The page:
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What is SaaS Revenue Recognition?

SaaS and tech accounting demands a unique approach, mainly due to the nature of recurring revenue streams such as subscriptions. These impact how revenue is recognized and SaaS revenue recognition is different to more traditional businesses that sell tangible products. 

From subscription-based revenue streams to collecting upfront payments for long-term contracts, plus hybrid revenue models, SaaS organizations often need the expert hand of a professional accountant to deliver industry-specific financial solutions. 

Getting this wrong results in leaders not truly understanding the financial position of their business. That might cause them to misrepresent financial performance to investors and cause long-term severe accounting headaches. So, what is SaaS revenue recognition, and what does this process look like in practice? More importantly, how can you shore up your operations to ensure compliance and overall financial efficiency? 

G-Squared Partners provides a wide range of outsourced CFO, accounting, and bookkeeping solutions to dozens of tech companies. Contact an advisor today to learn more about how we can support your business’s unique accounting needs. 

Revenue Recognition for SaaS Businesses: A Definition

Revenue recognition is a fundamental accounting principle. Basically, it determines when a company can officially record income on its financial statements. Within SaaS accounting, before you can realize revenue collected from customers, you must first deliver the product or service. 

How does this work? Let’s say a SaaS or other tech business sells a 12-month subscription to their product for $12,000, with payment collected in full when the contract is signed. Even though they have this cash in hand, they can’t recognize it all at once. 

Instead, they need to follow the contractual breakdown of the service or product delivery over that predetermined period of time. In this example, they’d recognize $1,000 per month as they fulfill their obligations over the 12-month span.

Proper SaaS revenue recognition processes ensure your business remains in compliance with Generally Accepted Accounting Principles (GAAP) — an essential element of maintaining trust within the industry and remaining fiscally healthy in the eyes of investors.

It’s important to highlight that cash in hand doesn't equal revenue. While you might have a pile of cash from subscriptions, that won’t turn into revenue until the service is delivered. 

The Five-Step SaaS Revenue Recognition Process

So, what does the SaaS revenue recognition process look like in practice? First, to ensure GAAP compliance, SaaS companies follow a specific set of guidelines known as ASC 606. This standard provides a framework for recognizing revenue as value is delivered to customers and clients. Here is a quick overview of the five-step process prescribed by ASC 606.


Identifying the Contract

A signed agreement between the SaaS business and the customer is the first step. In this agreement, you can find clearly outlined terms and conditions, including specific details about payment terms and schedules. It’s essential that both parties understand the contract terms and agree to said terms.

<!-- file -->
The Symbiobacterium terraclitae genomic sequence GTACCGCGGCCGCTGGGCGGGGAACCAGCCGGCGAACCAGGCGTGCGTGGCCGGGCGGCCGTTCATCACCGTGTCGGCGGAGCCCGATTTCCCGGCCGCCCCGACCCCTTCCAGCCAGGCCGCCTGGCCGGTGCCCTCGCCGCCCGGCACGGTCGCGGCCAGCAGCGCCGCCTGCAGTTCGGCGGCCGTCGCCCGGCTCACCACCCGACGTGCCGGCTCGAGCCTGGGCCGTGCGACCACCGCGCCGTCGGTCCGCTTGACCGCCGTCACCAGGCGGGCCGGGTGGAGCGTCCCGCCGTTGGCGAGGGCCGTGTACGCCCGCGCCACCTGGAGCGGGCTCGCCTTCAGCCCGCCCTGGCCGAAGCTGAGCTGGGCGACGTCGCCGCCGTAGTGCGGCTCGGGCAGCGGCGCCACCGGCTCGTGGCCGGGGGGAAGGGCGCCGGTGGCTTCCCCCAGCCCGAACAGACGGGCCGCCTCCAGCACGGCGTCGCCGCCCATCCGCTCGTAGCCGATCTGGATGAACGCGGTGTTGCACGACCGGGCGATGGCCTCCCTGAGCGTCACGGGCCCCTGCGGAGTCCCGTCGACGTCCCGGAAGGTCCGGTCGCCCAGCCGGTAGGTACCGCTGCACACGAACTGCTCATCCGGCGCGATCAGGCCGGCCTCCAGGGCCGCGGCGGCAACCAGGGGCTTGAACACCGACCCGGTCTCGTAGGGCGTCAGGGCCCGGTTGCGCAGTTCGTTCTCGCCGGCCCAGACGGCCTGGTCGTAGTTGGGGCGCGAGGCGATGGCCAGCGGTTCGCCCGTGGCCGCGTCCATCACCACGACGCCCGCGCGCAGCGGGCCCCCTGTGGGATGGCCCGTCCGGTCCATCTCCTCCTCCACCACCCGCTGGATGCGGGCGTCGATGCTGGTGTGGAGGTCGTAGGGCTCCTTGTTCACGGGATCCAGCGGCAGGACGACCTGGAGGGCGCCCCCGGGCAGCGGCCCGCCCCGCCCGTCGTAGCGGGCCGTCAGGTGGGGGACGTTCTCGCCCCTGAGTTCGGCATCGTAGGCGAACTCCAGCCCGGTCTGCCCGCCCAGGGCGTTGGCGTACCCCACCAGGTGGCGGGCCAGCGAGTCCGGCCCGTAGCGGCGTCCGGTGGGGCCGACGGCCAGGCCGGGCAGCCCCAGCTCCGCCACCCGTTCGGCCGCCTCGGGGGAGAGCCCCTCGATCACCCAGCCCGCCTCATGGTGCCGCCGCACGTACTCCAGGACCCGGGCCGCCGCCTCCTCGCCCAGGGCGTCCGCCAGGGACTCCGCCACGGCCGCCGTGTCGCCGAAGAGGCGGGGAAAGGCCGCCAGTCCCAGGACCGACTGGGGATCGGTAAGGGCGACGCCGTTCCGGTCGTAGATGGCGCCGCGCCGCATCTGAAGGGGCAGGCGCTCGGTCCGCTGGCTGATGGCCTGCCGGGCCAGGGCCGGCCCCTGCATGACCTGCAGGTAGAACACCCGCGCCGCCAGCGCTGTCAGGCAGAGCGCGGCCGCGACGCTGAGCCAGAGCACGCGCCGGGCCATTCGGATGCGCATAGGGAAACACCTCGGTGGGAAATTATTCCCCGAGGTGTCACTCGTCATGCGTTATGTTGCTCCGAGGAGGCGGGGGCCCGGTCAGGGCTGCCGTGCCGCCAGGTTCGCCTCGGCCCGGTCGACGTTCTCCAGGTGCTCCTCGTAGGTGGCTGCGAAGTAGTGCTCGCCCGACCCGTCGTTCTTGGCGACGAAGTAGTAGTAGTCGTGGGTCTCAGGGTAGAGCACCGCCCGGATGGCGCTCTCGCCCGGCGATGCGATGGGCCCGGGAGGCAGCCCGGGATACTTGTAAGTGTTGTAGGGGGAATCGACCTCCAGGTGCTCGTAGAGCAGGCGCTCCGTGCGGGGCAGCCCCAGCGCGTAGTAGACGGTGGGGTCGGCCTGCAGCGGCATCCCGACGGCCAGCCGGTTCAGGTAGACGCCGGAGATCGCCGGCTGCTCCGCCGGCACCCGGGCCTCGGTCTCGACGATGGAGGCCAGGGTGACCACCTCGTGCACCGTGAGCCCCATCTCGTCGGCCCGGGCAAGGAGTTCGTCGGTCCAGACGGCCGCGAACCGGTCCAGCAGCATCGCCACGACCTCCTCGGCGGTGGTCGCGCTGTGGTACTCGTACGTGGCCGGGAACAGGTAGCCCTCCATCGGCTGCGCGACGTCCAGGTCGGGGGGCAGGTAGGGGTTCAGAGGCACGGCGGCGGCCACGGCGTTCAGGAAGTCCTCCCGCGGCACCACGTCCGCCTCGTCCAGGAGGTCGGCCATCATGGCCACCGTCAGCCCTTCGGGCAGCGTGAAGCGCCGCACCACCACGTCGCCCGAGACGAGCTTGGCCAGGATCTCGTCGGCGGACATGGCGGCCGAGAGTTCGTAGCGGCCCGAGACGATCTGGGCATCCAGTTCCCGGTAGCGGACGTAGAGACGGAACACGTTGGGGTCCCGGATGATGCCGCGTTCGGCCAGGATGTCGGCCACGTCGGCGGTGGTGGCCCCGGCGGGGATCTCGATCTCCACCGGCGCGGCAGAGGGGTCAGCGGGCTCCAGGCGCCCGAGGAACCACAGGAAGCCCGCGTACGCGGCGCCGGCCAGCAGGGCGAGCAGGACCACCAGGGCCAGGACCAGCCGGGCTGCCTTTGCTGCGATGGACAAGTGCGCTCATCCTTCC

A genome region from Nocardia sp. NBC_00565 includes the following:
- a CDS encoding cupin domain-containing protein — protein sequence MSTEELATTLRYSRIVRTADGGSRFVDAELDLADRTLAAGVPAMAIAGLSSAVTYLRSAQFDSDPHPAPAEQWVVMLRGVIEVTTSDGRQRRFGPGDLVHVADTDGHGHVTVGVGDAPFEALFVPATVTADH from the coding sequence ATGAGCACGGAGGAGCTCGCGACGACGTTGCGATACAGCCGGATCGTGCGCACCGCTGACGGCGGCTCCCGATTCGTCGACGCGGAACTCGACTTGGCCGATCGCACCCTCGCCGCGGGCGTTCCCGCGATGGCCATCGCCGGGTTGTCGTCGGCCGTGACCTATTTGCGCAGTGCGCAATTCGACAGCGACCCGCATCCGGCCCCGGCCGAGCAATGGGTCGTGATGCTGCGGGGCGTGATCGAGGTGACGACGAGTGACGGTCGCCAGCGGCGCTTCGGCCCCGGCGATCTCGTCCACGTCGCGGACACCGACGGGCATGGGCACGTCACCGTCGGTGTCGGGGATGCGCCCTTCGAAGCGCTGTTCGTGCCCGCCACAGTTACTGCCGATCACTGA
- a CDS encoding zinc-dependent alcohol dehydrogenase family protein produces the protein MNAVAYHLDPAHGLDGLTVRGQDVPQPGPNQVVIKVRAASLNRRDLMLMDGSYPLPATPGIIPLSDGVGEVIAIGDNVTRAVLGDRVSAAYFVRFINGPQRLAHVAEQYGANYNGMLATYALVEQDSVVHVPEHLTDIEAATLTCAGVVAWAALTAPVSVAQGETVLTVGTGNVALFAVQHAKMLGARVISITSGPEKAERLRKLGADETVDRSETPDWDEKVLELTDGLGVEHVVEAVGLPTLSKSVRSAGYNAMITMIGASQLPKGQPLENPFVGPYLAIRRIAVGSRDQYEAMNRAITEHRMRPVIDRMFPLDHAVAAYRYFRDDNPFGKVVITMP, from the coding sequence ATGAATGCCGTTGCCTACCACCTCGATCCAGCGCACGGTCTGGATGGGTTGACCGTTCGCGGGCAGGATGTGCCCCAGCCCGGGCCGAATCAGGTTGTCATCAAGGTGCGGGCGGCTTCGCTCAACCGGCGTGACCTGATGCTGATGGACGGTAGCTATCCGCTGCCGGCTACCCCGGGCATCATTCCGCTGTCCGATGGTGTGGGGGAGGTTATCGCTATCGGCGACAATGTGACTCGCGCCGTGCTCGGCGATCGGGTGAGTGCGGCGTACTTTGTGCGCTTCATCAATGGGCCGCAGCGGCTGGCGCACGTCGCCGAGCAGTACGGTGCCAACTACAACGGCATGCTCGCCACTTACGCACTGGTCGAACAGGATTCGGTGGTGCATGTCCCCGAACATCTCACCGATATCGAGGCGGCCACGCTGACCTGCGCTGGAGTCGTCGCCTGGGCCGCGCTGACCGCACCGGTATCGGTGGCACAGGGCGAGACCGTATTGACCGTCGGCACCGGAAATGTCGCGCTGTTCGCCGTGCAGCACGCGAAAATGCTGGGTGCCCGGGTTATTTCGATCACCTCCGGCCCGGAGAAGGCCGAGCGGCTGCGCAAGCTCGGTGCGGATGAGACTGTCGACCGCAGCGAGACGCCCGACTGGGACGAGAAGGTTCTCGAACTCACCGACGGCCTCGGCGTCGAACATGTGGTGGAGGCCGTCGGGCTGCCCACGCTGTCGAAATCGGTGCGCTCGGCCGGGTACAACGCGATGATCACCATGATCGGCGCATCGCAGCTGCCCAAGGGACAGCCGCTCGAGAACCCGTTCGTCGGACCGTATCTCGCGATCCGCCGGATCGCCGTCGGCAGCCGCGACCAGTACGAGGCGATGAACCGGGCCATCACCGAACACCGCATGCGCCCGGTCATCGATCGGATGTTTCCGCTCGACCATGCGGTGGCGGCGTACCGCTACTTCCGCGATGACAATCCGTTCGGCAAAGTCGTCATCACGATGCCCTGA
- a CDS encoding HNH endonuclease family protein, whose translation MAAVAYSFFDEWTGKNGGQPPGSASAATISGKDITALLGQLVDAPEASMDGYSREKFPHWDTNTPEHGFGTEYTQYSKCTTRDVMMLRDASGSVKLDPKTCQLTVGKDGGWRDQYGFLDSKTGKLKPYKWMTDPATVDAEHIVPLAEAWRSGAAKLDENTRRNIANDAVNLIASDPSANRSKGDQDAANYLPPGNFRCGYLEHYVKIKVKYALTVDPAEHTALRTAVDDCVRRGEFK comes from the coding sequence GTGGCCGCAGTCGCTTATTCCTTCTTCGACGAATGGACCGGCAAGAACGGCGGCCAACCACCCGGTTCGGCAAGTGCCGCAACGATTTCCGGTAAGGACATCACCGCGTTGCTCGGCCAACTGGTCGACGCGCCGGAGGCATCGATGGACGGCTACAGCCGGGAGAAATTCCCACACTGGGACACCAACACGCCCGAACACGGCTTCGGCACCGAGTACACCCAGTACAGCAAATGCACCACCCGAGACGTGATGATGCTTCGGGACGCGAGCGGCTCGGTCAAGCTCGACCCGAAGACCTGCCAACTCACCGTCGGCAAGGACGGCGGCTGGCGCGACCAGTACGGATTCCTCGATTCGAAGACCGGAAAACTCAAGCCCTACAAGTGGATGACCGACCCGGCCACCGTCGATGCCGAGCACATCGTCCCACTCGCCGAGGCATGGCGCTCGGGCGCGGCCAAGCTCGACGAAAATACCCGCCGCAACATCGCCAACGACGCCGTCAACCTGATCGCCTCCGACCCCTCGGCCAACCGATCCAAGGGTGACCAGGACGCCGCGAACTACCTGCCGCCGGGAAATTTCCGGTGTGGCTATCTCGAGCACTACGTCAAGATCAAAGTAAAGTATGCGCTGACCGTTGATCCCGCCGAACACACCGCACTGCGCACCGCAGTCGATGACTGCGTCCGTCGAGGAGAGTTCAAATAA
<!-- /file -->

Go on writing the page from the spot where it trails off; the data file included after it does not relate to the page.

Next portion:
Identifying Performance Obligations

How do both parties know that the terms of the contract are being followed? While the delivery of a service or product is one area to consider, there are also other additional obligations, like implementation, uptime, user training, and more that must be met. The SaaS company must fulfill these obligations before it can recognize revenue. These performance obligations are typically measured monthly, allowing the SaaS business to recognize revenue on a monthly basis in its financial statements.

Determining Transaction Price

In exchange for fulfilling these performance obligations, the business will receive payment from its customers. This is the transaction price. Simply put, this is the total value of the contract. If your sales team has locked in a year-long contract for $100,000, the transaction price would be $100,000. 

Allocating the Transaction Price

Once the total transaction price has been established, it must be allocated across various performance obligations or a period of time. If, as with many SaaS companies, these performance obligations are fulfilled on a monthly basis over a year-long contract, the business will allocate 8.33% of the transaction price to each monthly performance obligation. 

Recognizing Revenue as Performance Obligations Are Met

As the SaaS business meets performance obligations, it can recognize the portion of the transaction price allocated to that particular obligation. Going back to our example of a contract that sits at $100,000 for the entire year, that means the business would recognize 8,33%, or $8,333.33, in revenue for each month in their financial statements. 

Become GAAP Compliant with G-Squared Partners: An Experienced SaaSOutsourced Accounting Firm

If exact financial operations are at the core of successful businesses, SaaS revenue recognition is the heartbeat that helps tech companies stay safe, GAAP-compliant, and efficient. Inaccuracies in financial statements can have some significant consequences, scaring off potential investors and hindering your business’s ability to secure funding. 

At G-Squared Partners, our team of experienced professionals understands the unique challenges faced by growing SaaS companies. We have a proven track record of helping businesses navigate the intricacies of ASC 606 and can help your team with a suite of services from outsourced accounting to more strategic and industry-specific financial guidance

Contact G-Squared Partners today to schedule an initial consultation and learn how we can help your SaaS business achieve its full potential.